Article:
Another answer to our question, “What is time?” is that time is whatever the time variable t is denoting in the best-confirmed and most fundamental theories of current science. “Time” is given an implicit definition this way. Nearly all philosophers would agree that we do learn much about physical time by looking at the behavior of the time variable in these theories; but they complain that the full nature of physical time can be revealed only with a philosophical theory of time that addresses the many philosophical issues that scientists do not concern themselves with.

Michael Dummett’s constructive model of time implies that time is a composition of intervals rather than of durationless instants. The model is constructive in the sense that it implies there do not exist any times which are not detectable in principle by a physical process.

An additional answer to our question is that time is a substance, not a relationship among events. It is a distinguished one-dimensional sub-space of spacetime, but spacetime is a substance. This substantivalist answer is explored in a later section.

Bothered by the contradictions they claimed to find in our concept of time, Zeno, Plato, Spinoza, Hegel, and McTaggart answer the question, “What is time?” by replying that it is nothing because it does not exist. In a similar vein, the early 20th century English philosopher F. H. Bradley argues, “Time, like space, has most evidently proved not to be real, but a contradictory appearance….The problem of change defies solution.” In the mid-twentieth century, Gödel argued for the unreality of time because Einstein’s equations allow for events to precede themselves.  In the twenty-first century physicists hoping to reconcile general relativity with quantum mechanics are suggesting that either time does not exist or else it is not fundamental in nature; see Callender (2010).However, most philosophers agree that time does exist. They just can not agree on what it is.

Let’s briefly explore other answers that have been given throughout history to our question, “What is time?” Aristotle claimed that “time is the measure of change” [Physics, chapter 12], but he emphasized “that time is not change [itself]” because a change “may be faster or slower, but not time…” [Physics, chapter 10]. For example, a specific change such as the descent of a leaf can be faster or slower, but time itself can not be faster or slower. In developing his views about time, Aristotle advocated what is now referred to as the relational theory when he said, “there is no time apart from change….” [Physics, chapter 11]. In addition, Aristotle said time is not discrete or atomistic but “is continuous…. In respect of size there is no minimum; for every line is divided ad infinitum. Hence it is so with time” [Physics, chapter 11].

René Descartes had a very different answer to “What is time?” He argued that a material body has the property of spatial extension but no inherent capacity for temporal endurance, and that God by his continual action sustains (or re-creates) the body at each successive instant. Time is a kind of sustenance or re-creation.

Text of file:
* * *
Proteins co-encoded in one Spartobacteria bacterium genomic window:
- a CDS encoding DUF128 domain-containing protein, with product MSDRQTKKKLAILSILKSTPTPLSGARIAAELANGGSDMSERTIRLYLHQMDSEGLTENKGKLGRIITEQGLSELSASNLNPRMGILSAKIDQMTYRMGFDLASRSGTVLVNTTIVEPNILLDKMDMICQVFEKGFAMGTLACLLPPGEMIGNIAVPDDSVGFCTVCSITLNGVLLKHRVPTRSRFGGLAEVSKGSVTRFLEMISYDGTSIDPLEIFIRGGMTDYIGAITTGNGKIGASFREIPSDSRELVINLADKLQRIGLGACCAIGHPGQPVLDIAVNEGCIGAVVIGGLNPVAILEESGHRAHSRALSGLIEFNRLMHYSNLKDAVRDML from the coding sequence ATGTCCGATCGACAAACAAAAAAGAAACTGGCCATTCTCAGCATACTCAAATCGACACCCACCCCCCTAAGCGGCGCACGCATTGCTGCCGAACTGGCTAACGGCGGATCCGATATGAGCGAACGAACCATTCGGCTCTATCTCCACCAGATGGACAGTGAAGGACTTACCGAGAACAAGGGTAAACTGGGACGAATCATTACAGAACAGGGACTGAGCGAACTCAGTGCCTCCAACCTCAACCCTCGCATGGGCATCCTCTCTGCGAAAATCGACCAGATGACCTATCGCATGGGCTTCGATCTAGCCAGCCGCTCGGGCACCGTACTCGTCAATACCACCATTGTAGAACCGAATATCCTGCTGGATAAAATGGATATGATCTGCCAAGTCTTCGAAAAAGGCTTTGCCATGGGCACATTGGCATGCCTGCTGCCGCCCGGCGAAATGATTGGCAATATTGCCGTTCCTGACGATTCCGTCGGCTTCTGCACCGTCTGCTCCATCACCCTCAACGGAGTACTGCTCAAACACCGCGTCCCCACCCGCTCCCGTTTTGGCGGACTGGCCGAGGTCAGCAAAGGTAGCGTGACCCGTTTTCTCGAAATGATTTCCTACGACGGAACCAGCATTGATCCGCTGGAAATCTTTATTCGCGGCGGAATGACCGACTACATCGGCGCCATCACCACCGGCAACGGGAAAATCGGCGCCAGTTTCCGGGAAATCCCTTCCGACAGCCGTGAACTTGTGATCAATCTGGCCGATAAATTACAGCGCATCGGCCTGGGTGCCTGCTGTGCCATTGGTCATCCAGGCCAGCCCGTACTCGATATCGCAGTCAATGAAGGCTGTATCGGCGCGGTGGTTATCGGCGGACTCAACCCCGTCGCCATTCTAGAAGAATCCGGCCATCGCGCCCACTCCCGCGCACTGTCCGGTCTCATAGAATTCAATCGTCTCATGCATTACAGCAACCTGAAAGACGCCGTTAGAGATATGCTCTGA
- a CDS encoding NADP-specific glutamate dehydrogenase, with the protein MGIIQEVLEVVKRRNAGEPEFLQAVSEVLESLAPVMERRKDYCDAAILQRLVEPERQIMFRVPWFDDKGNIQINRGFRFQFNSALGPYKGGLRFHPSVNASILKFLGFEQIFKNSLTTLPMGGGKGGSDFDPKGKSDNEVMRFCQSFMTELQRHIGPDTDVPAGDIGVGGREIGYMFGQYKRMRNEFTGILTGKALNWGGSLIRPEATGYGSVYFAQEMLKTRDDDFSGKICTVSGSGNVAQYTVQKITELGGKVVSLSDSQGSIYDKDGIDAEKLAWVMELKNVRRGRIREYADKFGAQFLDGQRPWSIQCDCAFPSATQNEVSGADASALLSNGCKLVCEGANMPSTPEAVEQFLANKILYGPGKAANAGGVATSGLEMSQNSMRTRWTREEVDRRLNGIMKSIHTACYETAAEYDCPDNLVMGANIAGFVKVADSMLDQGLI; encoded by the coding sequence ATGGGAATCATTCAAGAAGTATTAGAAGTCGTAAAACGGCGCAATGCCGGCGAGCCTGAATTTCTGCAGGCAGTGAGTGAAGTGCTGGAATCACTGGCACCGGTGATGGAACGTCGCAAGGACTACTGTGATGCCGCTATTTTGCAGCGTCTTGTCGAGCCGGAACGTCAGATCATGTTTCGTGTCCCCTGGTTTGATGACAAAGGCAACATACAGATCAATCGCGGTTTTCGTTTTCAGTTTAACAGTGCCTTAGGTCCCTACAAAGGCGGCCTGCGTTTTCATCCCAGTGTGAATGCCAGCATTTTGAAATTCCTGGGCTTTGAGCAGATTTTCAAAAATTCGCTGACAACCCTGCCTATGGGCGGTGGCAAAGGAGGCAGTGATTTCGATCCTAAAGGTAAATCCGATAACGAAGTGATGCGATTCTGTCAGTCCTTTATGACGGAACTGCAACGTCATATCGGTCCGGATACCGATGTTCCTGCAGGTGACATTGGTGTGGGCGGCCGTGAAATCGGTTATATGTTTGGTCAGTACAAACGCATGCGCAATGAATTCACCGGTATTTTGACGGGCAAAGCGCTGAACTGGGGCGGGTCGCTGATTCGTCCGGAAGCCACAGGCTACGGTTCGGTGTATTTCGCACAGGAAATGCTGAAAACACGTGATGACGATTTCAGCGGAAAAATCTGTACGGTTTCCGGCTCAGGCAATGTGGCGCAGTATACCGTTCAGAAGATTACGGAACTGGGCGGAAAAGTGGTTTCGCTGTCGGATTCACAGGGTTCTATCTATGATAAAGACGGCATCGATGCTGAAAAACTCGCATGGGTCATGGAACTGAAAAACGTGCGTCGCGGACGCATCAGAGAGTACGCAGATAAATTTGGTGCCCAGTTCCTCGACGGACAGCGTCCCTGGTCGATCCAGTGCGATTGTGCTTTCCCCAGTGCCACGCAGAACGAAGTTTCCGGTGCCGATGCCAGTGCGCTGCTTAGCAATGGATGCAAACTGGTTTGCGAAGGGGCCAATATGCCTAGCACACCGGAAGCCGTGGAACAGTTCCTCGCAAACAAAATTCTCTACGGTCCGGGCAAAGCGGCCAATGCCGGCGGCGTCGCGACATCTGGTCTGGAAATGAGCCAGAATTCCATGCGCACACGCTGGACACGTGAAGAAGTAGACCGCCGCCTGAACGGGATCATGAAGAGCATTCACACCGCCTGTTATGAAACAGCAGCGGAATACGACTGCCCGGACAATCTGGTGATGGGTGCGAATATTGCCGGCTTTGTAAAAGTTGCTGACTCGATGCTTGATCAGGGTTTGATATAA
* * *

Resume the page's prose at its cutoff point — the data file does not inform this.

In the 17th century, the English physicist Isaac Barrow rejected Aristotle’s linkage between time and change. Barrow said time is something which exists independently of motion or change and which existed even before God created the matter in the universe. Barrow’s student, Isaac Newton, agreed that this absolute or substantival theory of time is correct. Newton argued very specifically that time and space are an infinitely large container for all events, and that the container exists with or without the events. He added that space and time are not material substances, but are like substances in not being dependent on anything except God.

Gottfried Leibniz objected. He argued that time is not an entity existing independently of actual events. He insisted that Newton had underemphasized the fact that time necessarily involves an ordering of any pair of non-simultaneous events. This is why time “needs” events, so to speak. Leibniz added that this overall order is time. He accepts a relational theory of time and rejects an absolute theory.

In the 18th century, Immanuel Kant said time and space are forms that the mind projects upon the external things-in-themselves. He spoke of our mind structuring our perceptions so that space always has a Euclidean geometry, and time has the structure of the mathematical line. Kant’s idea that time is a form of apprehending phenomena is probably best taken as suggesting that we have no direct perception of time but only the ability to experience things and events in time. Some historians distinguish perceptual space from physical space and say that Kant was right about perceptual space. It is difficult, though, to get a clear concept of perceptual space. If physical space and perceptual space are the same thing, then Kant is claiming we know a priori that physical space is Euclidean. With the discovery of non-Euclidean geometries in the 1820s, and with increased doubt about the reliability of Kant’s method of transcendental proof, the view that truths about space and time are apriori truths began to lose favor.

The above discussion does not exhaust all the claims about what time is. And there is no sharp line between giving a definition of time and remarking on some important characteristic of time.